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3 stressful family situations that could warrant creating a trust

On Behalf of | Sep 26, 2023 | Estate Planning

People often mentally associate trusts with very large estates or huge resources, like a business owned by a family. However, trusts are not simply tools for those who are incredibly wealthy. They are also useful for individuals who want to achieve very specific goals with their estates and who find themselves facing very challenging family circumstances.

Trusts are a go-to solution for several of the most frustrating and difficult family circumstances, including the three challenges below that can leave someone anxious about the idea of leaving a large inheritance directly to specific family members.

A loved one with special needs

Those who have an immediate family member with a disabling medical condition, like autism or Down syndrome, will often want to take steps to ensure that person has the support and comfort they require even after they die or stop working and can no longer provide the same standard of living. A special needs trust is a useful estate planning tool for those worried about the support needs of a vulnerable loved one.

Family members with a history of addiction

Those with disabling medical conditions are not the only people who might struggle to manage an inheritance. Someone with a history of abusing drugs or alcohol might spend their resources on a dangerous amount of their preferred addictive substance. The only real way to protect someone from abusing inherited resources is to create a trust so that someone has direct control over how someone spends those resources. A direct inheritance could be dangerous for someone with a history of mismanaging financial resources and addiction.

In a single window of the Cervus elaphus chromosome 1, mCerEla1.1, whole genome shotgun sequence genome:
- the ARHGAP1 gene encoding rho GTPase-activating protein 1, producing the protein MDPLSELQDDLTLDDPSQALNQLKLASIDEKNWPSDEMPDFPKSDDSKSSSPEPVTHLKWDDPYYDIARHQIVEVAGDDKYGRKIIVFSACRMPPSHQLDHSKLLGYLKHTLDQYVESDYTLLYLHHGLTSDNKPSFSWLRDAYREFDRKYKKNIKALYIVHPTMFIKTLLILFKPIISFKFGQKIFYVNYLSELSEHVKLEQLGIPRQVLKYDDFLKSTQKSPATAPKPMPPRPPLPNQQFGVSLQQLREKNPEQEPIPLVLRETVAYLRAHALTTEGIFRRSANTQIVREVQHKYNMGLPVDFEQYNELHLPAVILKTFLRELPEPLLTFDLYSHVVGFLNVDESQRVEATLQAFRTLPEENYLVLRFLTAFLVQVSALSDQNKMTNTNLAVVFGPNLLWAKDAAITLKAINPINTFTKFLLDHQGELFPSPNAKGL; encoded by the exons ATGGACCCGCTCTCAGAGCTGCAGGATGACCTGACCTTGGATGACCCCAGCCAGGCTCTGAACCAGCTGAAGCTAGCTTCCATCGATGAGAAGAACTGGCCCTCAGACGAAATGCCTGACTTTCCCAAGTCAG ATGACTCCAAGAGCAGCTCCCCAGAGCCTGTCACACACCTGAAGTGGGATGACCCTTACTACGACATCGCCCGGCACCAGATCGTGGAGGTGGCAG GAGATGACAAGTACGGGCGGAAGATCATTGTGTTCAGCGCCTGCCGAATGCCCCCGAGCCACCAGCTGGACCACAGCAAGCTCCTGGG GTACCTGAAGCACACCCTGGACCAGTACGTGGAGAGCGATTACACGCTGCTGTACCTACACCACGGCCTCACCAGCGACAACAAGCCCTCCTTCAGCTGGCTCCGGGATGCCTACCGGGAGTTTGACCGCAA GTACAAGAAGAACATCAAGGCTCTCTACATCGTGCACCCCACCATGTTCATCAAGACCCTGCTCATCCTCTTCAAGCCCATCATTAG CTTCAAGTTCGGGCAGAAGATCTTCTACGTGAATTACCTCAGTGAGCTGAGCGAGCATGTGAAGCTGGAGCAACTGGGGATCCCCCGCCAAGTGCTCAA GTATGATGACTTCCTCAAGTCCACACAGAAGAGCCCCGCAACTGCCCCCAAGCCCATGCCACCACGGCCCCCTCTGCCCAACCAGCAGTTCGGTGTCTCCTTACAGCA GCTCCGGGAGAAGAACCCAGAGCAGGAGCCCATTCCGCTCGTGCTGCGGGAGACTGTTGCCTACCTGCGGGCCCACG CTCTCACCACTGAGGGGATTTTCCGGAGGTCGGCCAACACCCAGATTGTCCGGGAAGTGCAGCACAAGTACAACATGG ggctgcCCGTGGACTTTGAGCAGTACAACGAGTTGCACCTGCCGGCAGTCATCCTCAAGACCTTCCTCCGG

A family member in an unstable marriage

One of the most common reasons that people lose an inheritance is through divorce. The spouse of someone who inherits a sizable amount may file for divorce specifically because they want to lay claim to some of those resources. Even if a testator only names their chosen beneficiary in their estate plan, any commingling of the inheritance with marital assets might put it at risk in the event of a divorce. Putting inherited resources in a trust will prevent the spouse of a beneficiary from having a legal claim to a portion of their inheritance if they divorce in the future.

There are many other situations that might justify creating a trust. Exploring the benefits of trusts can potentially help people to create more effective estate plans that allow them to use their resources the way that they truly intend.